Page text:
Barbara M. Barrett visited Niger in early January.
The leading presidential candidate in the first round of the Presidential
elections, Mohammed Bazoum expressed the hope that Niger would soon
be able to export electricity. (Generated using its oil perhaps?).
No details were available.
Aid from Denmark to people made homeless by the recent floods in Niger
arrived and was distributed in mid-January.
The Boko Harem Islamic group has started to lay homemade landmines
inside Niger. Four Niger soldiers were killed by this these land mines
in January. More details on the attack in late December at Zaroumdareye
in south eastern Niger were published. The death toll was confirmed
as above 100. But as always reports vary in detail.
A four way interchange on several levels is due to be built in Niamey.
The financial scandal associated with weapons purchases over the last
few years in Niger continues. FinCen files released by a local newspaper
named two small UK companies through which significant sums were claimed
to have been passed.
A Portuguese company has started work on a new rail links between
Maradi and Kano, where it will link up to a train to the south of
Nigeria and the coast.
The local cellular company MOOV Niger has been reconstituted as MOOV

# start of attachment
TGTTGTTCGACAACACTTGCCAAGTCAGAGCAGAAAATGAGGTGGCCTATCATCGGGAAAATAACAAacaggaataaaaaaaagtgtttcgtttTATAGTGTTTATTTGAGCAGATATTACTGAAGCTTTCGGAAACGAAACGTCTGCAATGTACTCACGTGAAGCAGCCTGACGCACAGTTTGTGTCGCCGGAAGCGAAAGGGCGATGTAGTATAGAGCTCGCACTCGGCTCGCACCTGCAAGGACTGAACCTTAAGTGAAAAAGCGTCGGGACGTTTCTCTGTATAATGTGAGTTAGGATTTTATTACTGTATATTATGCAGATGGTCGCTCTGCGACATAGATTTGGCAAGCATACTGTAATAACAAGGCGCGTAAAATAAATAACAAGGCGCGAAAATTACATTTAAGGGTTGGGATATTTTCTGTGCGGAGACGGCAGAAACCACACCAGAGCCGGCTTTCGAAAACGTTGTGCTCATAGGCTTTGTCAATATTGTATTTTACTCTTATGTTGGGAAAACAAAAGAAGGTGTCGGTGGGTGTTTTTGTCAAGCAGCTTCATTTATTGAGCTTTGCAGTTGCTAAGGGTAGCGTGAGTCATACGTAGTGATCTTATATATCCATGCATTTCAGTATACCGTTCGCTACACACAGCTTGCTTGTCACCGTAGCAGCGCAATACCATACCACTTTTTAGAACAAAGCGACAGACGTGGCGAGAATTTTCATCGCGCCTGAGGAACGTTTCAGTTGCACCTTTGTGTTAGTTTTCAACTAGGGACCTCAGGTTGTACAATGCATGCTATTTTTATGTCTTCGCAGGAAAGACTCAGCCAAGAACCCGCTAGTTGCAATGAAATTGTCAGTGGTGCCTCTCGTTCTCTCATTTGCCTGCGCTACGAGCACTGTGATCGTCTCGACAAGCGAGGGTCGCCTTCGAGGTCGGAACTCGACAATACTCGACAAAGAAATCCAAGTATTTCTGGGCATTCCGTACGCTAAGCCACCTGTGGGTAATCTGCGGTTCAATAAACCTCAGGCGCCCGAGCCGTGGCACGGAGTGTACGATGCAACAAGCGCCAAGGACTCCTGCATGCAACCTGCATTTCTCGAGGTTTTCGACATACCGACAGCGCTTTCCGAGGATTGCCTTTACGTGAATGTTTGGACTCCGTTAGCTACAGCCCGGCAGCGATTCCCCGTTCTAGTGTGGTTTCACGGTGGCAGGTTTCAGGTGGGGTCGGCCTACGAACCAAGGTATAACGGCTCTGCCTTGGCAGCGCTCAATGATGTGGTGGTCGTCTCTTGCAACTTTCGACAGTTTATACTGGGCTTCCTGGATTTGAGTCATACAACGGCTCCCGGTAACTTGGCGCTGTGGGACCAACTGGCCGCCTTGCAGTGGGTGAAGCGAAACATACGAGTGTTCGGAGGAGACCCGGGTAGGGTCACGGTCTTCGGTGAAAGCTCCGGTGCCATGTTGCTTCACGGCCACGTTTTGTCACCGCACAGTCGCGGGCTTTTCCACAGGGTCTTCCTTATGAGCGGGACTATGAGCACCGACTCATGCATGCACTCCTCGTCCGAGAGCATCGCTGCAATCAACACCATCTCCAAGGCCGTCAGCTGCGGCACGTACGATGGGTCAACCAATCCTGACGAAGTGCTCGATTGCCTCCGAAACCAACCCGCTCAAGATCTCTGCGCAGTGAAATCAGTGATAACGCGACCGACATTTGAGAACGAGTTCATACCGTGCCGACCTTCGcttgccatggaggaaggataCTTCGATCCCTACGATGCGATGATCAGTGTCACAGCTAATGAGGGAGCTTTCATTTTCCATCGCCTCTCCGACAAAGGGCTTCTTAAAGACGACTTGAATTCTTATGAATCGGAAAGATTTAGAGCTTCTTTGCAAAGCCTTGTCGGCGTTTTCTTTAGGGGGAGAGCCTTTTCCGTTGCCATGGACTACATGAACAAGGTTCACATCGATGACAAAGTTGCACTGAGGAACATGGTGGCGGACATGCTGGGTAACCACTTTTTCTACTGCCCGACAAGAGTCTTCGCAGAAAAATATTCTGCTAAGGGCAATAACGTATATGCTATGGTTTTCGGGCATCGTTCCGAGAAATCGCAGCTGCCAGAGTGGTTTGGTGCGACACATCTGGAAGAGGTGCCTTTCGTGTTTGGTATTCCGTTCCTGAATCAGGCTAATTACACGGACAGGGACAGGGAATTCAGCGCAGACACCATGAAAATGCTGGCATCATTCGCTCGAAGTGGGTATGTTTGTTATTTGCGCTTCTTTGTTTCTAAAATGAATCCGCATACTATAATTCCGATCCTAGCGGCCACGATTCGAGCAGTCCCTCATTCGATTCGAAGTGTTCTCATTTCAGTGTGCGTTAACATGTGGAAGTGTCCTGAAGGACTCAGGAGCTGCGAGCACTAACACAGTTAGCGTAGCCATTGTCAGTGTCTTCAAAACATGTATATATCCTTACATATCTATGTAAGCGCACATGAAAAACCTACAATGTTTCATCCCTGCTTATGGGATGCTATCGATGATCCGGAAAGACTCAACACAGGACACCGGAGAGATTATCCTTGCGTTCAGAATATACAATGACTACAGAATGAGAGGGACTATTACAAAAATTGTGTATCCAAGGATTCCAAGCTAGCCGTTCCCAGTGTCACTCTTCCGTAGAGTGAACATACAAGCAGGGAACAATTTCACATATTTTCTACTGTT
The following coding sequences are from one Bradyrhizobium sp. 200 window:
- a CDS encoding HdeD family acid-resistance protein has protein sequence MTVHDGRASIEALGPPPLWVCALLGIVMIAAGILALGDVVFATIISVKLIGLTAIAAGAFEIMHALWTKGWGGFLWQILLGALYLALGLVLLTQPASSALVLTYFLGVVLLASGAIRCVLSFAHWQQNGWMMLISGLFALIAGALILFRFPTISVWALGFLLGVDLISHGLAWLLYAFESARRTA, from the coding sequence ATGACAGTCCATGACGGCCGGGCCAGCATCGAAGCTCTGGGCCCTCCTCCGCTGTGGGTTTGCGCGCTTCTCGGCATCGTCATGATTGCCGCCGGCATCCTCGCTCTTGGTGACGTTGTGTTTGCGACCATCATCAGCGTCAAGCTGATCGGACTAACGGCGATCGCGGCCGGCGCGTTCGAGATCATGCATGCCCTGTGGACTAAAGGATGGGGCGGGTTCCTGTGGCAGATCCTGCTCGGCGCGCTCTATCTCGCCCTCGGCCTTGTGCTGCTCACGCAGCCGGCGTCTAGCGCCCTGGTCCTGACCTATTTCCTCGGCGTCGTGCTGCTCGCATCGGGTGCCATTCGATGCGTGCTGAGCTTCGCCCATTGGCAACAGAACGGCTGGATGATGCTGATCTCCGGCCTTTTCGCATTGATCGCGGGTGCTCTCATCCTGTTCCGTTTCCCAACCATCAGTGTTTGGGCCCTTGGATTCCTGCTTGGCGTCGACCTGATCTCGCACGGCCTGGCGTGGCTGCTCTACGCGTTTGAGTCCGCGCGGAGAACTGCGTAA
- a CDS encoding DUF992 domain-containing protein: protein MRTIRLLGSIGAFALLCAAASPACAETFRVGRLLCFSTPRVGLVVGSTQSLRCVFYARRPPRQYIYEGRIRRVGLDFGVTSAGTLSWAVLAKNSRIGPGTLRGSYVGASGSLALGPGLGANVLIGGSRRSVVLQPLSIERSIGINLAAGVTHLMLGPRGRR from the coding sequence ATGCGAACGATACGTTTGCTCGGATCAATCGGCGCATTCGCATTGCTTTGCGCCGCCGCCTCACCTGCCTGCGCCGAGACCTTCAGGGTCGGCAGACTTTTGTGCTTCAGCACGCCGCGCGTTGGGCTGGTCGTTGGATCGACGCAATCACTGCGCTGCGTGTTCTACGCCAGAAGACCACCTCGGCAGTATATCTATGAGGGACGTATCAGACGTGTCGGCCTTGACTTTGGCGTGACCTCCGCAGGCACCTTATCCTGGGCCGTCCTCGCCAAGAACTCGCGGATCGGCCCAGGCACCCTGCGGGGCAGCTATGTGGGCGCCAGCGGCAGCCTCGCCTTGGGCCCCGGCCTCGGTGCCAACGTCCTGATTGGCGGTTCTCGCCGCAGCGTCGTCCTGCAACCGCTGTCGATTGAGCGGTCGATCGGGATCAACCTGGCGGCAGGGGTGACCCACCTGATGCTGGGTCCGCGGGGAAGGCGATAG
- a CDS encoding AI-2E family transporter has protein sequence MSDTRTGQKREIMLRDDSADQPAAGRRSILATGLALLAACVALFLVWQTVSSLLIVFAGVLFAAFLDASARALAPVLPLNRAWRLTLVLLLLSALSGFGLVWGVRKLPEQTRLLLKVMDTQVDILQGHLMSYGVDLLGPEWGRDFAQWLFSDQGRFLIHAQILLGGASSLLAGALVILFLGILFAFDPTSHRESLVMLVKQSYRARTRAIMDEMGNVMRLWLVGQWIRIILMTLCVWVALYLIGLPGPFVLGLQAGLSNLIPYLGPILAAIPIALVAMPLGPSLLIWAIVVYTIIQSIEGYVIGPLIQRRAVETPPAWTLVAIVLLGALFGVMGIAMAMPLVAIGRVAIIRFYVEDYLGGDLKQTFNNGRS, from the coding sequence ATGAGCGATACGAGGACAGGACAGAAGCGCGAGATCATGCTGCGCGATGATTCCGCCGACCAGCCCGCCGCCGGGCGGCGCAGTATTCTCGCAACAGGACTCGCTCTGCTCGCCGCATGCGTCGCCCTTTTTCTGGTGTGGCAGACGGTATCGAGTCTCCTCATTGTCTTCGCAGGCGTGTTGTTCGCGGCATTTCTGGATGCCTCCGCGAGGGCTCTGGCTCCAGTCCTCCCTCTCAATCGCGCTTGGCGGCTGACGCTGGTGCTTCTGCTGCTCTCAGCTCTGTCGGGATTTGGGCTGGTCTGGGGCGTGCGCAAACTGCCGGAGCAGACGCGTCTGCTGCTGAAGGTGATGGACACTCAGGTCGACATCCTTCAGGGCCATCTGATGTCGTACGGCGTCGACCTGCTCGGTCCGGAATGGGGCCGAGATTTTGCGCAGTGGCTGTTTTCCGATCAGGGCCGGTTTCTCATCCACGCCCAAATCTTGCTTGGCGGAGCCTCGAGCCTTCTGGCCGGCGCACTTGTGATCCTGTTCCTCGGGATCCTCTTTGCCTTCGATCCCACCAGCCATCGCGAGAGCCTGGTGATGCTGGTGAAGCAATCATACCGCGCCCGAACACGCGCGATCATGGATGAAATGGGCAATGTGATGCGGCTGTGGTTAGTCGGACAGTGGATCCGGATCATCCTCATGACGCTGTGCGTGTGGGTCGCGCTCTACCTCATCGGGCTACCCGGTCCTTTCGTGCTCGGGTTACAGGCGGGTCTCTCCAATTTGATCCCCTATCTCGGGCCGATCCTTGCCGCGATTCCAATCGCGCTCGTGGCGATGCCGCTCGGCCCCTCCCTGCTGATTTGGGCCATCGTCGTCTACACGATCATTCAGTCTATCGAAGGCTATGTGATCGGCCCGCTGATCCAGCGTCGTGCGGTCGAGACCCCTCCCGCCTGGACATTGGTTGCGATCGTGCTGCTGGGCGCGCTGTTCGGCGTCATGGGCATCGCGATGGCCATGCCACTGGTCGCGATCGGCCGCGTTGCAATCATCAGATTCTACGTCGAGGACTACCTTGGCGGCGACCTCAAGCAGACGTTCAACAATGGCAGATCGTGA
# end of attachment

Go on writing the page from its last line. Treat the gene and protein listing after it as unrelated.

The Covid epidemic has affected many activities in Tchad. The central
court house in N’Djamena for example, is reported quiet. But
the restrictions imposed in late December against Covid were partially
relaxed during the month.
However, bans on marches and demonstrations in the capital continue.
The opposition complains that this does not allow them to campaign
effectively for the presidential election this April.
But somethings continue, despite the Covid epidemic. The nomadic tribes
people north of the capital typically come south at this time of the
year and pass through the capital with their goats and camels. This
year was no exception.
Tchad has requested a restructuring of its debt with major overseas
public creditors as a result of the Covid epidemic.
A solar power plant was inaugurated in the town of Lai, in the south
of the country.
The Tchad human rights commission CNHD has reported increased human
trafficking in Tchad, with people being taken to the northern border
and sold for some 400 Euros a head in Libya.
The vice president of the Sudan came to visit the Tchad President
Reports of conflicts in the far east on the border with Sudan have
appeared in the press. There was one report that indicated that Tchad
based fighters had attacked El Geneina city close to the border inside
Sudan. The Tchad government denied this but some 2-3000 people were
reported to have come into Tchad to avoid the fighting.
In the far south the CAR claimed that Tchad was involved in the fighting
near Bangui. After a visit by the President of the national assembly
of the CAR to the capital of Tchad N’Djamena to meet the Tchad
President, this claim was withdrawn.
In the far north a conflict was reported between Goranes and Zagawas
north of Wour. The reports are vague but seem to indicate that some
members of the Tchad armed forces on leave attacked some Goranes in
Kouri Bougoudi , (near the Libyan border), who fought back.
Fighting between farmers and herders over land use continued in central
and southern Tchad. Another offensive by Boko Harem rebels near Lake
Tchad caused some 1000 people to move to the mainland from some Lake
One report indicated that the French presented Tchad with nine light
tanks to assist the Tchad army in its fight against Jihadists.